Quincey was acquired at the 2012 trade deadline in a three-way trade. Detroit gave up a first-round pick for him.

    He hasn't given them much in return for their faith and hope in him. Now Ken Holland likely couldn't even trade him if he wanted to pull the trigger on a deal.

    Quincey's eating up a roster spot and cap space that could be used for a more promising player.

The Red Wings Defense Is so Bad That Fans Should Be Missing Jonathan Ericsson

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    Detroit is 6-3 when Jonathan Ericsson is in the lineup this season, and so far, in his absence, the club 0-1-2 without him.

    The Ericsson absence provides not only a large hole physically, but it also exposes a lack of poise on the Red Wings' back end.

    This lack of poise has led to a whopping 33 giveaways over the past three games. Giving the opposition essentially 33 chances to make plays will end up hurting a team more often than not. Such has been the case since Ericsson's injury.

    Just two years ago, people were likely scratching their collective heads at the contract that Ken Holland gave him. Ericsson was one of the highest-paid third-pairing defensemen in the league with his $3.25 million cap hit, per CapGeek.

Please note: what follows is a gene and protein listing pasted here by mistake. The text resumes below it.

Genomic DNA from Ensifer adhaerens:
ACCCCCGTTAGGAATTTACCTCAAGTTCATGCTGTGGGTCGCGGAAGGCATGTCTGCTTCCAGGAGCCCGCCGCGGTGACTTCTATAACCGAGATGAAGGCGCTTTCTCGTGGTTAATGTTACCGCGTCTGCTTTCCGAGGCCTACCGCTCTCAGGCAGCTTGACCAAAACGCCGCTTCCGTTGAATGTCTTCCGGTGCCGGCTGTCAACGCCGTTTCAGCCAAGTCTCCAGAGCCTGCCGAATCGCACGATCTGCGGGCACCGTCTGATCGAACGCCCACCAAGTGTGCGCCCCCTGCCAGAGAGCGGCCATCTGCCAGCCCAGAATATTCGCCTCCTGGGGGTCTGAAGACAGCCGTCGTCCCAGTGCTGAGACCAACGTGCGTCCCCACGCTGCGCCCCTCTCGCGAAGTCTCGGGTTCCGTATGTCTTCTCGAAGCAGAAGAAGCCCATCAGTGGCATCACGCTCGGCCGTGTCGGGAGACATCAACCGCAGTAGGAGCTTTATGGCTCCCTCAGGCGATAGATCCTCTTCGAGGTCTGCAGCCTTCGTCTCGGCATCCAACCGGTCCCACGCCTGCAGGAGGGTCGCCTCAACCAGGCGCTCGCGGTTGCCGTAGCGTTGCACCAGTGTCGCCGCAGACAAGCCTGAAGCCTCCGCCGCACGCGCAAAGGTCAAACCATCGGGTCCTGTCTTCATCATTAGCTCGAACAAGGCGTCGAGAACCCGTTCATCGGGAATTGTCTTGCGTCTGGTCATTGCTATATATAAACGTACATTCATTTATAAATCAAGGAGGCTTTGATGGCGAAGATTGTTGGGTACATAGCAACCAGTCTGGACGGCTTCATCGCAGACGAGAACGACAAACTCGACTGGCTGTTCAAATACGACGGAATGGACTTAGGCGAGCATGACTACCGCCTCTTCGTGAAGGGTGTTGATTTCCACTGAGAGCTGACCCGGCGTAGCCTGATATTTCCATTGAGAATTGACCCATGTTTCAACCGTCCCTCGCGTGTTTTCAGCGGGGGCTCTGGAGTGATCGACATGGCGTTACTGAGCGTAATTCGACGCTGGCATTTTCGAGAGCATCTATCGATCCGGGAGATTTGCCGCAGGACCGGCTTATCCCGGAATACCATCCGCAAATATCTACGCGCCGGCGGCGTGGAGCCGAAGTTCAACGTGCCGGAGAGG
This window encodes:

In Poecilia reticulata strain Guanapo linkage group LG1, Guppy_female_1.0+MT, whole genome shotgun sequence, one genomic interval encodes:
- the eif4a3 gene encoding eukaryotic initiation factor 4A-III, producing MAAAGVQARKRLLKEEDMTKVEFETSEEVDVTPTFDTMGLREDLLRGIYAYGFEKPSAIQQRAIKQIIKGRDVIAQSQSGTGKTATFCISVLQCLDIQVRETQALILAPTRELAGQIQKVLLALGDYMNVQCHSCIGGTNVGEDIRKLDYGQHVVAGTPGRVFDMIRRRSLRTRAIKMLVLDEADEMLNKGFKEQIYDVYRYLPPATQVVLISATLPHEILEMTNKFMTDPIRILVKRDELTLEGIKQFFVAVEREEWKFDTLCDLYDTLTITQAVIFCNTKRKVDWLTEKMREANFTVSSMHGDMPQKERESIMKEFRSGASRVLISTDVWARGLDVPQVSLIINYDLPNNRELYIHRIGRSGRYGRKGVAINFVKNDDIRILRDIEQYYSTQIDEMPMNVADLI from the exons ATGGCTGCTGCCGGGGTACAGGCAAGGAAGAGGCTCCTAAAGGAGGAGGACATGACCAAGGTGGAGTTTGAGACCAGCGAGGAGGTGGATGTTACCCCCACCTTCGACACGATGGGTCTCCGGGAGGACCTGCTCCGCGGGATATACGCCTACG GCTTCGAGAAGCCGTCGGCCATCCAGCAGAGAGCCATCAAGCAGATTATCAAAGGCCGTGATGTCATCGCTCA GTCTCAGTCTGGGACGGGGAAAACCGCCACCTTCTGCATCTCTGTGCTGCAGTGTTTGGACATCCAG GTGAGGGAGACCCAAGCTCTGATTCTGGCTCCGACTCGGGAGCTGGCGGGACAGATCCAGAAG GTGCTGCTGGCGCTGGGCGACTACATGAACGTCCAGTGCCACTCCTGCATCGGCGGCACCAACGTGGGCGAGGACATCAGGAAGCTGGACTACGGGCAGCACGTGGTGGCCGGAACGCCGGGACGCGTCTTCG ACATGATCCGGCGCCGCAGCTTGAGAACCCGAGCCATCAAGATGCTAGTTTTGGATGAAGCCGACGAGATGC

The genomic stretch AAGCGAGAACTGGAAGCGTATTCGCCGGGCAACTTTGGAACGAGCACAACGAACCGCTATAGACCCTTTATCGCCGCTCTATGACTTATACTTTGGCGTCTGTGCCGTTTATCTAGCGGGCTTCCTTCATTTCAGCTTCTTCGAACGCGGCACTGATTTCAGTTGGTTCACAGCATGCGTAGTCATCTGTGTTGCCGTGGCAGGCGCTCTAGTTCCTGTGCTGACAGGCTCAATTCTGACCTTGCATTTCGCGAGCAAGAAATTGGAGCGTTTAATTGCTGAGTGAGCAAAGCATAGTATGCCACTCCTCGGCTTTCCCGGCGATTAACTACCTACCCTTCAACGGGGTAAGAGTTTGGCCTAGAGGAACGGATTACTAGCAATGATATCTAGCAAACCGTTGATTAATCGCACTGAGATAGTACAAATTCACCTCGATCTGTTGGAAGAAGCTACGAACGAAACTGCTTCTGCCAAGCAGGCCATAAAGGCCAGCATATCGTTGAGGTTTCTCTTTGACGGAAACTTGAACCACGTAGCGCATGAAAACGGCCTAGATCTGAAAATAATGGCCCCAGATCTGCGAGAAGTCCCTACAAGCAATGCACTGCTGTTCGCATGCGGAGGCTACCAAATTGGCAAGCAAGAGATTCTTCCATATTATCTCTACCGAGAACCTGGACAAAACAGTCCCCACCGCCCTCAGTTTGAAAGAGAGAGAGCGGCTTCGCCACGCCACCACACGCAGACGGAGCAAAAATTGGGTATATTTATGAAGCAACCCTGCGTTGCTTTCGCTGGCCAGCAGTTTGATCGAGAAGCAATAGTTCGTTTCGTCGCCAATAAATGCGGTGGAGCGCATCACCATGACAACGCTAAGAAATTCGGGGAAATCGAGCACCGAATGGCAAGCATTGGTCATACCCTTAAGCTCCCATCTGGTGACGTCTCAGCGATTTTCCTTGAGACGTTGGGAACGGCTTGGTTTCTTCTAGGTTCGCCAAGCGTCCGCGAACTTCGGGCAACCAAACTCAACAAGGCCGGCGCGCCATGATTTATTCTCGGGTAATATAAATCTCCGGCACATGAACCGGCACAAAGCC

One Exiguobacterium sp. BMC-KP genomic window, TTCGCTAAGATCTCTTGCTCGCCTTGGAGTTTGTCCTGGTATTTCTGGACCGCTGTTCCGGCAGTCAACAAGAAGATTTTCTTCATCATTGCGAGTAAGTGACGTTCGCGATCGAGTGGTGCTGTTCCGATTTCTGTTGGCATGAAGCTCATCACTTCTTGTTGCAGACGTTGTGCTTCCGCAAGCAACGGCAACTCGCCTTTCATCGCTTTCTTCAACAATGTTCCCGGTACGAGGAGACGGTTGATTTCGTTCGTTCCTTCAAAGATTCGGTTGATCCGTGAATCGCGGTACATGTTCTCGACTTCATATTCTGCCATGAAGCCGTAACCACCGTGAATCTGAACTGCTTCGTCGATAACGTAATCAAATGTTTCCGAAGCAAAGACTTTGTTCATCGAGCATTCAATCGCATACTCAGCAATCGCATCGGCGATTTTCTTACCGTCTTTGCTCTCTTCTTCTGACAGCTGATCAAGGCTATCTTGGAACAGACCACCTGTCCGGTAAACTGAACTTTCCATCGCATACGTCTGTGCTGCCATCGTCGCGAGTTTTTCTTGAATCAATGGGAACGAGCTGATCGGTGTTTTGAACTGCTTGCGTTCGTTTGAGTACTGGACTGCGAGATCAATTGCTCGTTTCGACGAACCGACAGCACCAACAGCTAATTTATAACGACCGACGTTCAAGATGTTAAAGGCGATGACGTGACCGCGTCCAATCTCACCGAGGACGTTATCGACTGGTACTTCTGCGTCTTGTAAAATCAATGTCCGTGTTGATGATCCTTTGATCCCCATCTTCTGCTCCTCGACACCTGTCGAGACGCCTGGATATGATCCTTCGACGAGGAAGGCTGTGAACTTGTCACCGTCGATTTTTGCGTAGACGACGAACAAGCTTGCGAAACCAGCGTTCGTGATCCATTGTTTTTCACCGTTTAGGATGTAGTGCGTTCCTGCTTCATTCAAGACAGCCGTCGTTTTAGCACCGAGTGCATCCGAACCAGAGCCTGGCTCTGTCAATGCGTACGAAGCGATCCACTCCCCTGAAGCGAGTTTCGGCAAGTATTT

Ericsson has been stepping up at both ends of the ice since, lodging three points in nine games so far this season.

The Red Wings, as a Whole, Are Relying Far Too Much on Their Goaltenders to Win

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    With the Red Wings giving up far too many shots against as well as turning the puck over in extremely dangerous areas this season, Detroit goalies have been busier than usual.

    Not by much, but by enough.

    It is one thing to rely on a goaltender a lot when a team is scoring a lot of goals, but forcing a goalie to win 1-0 or 2-1 games isn't going to work when Detroit has played as sloppy as it has over the first 12 games.

    It doesn't matter who is in goal or how well they're playing. The Red Wings will continue to lose unless they can clean up their act defensively and start scoring more often.

    Jimmy Howard is a world-class goaltender. Jonas Gustavsson has been holding down the fort nicely as well.

    Something has to give here in the next 10 games.

Jonas Gustavsson's Re-Emergence Is a Good Thing for Jimmy Howard

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    Jonas Gustavsson has a 3-0-0 record this season, giving up just five goals in those three wins.

    "The Monster" gave up three goals in relief of Howard against Ottawa, but he has been good when called upon to start games.

    This is extremely important going forward, as the Monster's play was a big question coming into the season.

    He played in only seven games last season, recording just two victories in limited action. His continued success is obviously very important for Detroit as Jimmy Howard (3-4-2 record this season) struggles to find his identity and some success this season.

     

    All statistics courtesy of CapGeek.com or NHL.com.